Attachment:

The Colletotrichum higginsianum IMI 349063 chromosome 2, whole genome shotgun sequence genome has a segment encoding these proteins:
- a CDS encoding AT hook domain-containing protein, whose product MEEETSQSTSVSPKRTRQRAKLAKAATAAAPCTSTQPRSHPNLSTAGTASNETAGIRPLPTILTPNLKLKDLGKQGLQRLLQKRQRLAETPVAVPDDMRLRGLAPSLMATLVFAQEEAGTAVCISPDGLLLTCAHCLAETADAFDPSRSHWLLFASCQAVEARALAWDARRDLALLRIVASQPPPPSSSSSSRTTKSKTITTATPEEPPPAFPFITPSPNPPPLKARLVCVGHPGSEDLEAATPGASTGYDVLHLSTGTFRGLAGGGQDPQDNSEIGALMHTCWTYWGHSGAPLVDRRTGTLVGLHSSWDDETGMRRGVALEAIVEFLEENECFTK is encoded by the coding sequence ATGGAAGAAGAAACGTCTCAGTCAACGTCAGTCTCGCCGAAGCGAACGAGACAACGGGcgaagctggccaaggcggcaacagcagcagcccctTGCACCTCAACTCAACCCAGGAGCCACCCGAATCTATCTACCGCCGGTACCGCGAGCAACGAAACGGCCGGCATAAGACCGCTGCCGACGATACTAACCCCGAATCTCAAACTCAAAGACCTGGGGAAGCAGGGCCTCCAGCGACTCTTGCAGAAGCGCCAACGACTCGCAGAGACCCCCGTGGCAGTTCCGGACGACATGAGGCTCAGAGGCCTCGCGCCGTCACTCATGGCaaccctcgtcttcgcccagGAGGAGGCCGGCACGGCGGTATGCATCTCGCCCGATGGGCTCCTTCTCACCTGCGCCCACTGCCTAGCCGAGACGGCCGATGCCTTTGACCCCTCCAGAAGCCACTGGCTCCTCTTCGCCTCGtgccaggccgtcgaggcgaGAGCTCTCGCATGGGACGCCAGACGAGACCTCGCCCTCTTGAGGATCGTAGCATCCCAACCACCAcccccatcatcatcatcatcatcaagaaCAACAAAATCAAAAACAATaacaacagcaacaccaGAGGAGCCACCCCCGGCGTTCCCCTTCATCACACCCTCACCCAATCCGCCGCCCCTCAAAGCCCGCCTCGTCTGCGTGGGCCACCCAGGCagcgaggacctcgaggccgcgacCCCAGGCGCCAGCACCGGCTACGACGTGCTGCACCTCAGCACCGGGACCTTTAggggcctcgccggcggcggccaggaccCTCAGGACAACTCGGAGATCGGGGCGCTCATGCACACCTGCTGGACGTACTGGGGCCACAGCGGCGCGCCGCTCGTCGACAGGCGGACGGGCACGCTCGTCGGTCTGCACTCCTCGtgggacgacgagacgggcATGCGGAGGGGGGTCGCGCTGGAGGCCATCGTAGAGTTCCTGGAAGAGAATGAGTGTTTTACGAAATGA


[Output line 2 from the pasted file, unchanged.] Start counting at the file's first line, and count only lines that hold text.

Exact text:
- a CDS encoding AT hook domain-containing protein, whose product MEEETSQSTSVSPKRTRQRAKLAKAATAAAPCTSTQPRSHPNLSTAGTASNETAGIRPLPTILTPNLKLKDLGKQGLQRLLQKRQRLAETPVAVPDDMRLRGLAPSLMATLVFAQEEAGTAVCISPDGLLLTCAHCLAETADAFDPSRSHWLLFASCQAVEARALAWDARRDLALLRIVASQPPPPSSSSSSRTTKSKTITTATPEEPPPAFPFITPSPNPPPLKARLVCVGHPGSEDLEAATPGASTGYDVLHLSTGTFRGLAGGGQDPQDNSEIGALMHTCWTYWGHSGAPLVDRRTGTLVGLHSSWDDETGMRRGVALEAIVEFLEENECFTK is encoded by the coding sequence ATGGAAGAAGAAACGTCTCAGTCAACGTCAGTCTCGCCGAAGCGAACGAGACAACGGGcgaagctggccaaggcggcaacagcagcagcccctTGCACCTCAACTCAACCCAGGAGCCACCCGAATCTATCTACCGCCGGTACCGCGAGCAACGAAACGGCCGGCATAAGACCGCTGCCGACGATACTAACCCCGAATCTCAAACTCAAAGACCTGGGGAAGCAGGGCCTCCAGCGACTCTTGCAGAAGCGCCAACGACTCGCAGAGACCCCCGTGGCAGTTCCGGACGACATGAGGCTCAGAGGCCTCGCGCCGTCACTCATGGCaaccctcgtcttcgcccagGAGGAGGCCGGCACGGCGGTATGCATCTCGCCCGATGGGCTCCTTCTCACCTGCGCCCACTGCCTAGCCGAGACGGCCGATGCCTTTGACCCCTCCAGAAGCCACTGGCTCCTCTTCGCCTCGtgccaggccgtcgaggcgaGAGCTCTCGCATGGGACGCCAGACGAGACCTCGCCCTCTTGAGGATCGTAGCATCCCAACCACCAcccccatcatcatcatcatcatcaagaaCAACAAAATCAAAAACAATaacaacagcaacaccaGAGGAGCCACCCCCGGCGTTCCCCTTCATCACACCCTCACCCAATCCGCCGCCCCTCAAAGCCCGCCTCGTCTGCGTGGGCCACCCAGGCagcgaggacctcgaggccgcgacCCCAGGCGCCAGCACCGGCTACGACGTGCTGCACCTCAGCACCGGGACCTTTAggggcctcgccggcggcggccaggaccCTCAGGACAACTCGGAGATCGGGGCGCTCATGCACACCTGCTGGACGTACTGGGGCCACAGCGGCGCGCCGCTCGTCGACAGGCGGACGGGCACGCTCGTCGGTCTGCACTCCTCGtgggacgacgagacgggcATGCGGAGGGGGGTCGCGCTGGAGGCCATCGTAGAGTTCCTGGAAGAGAATGAGTGTTTTACGAAATGA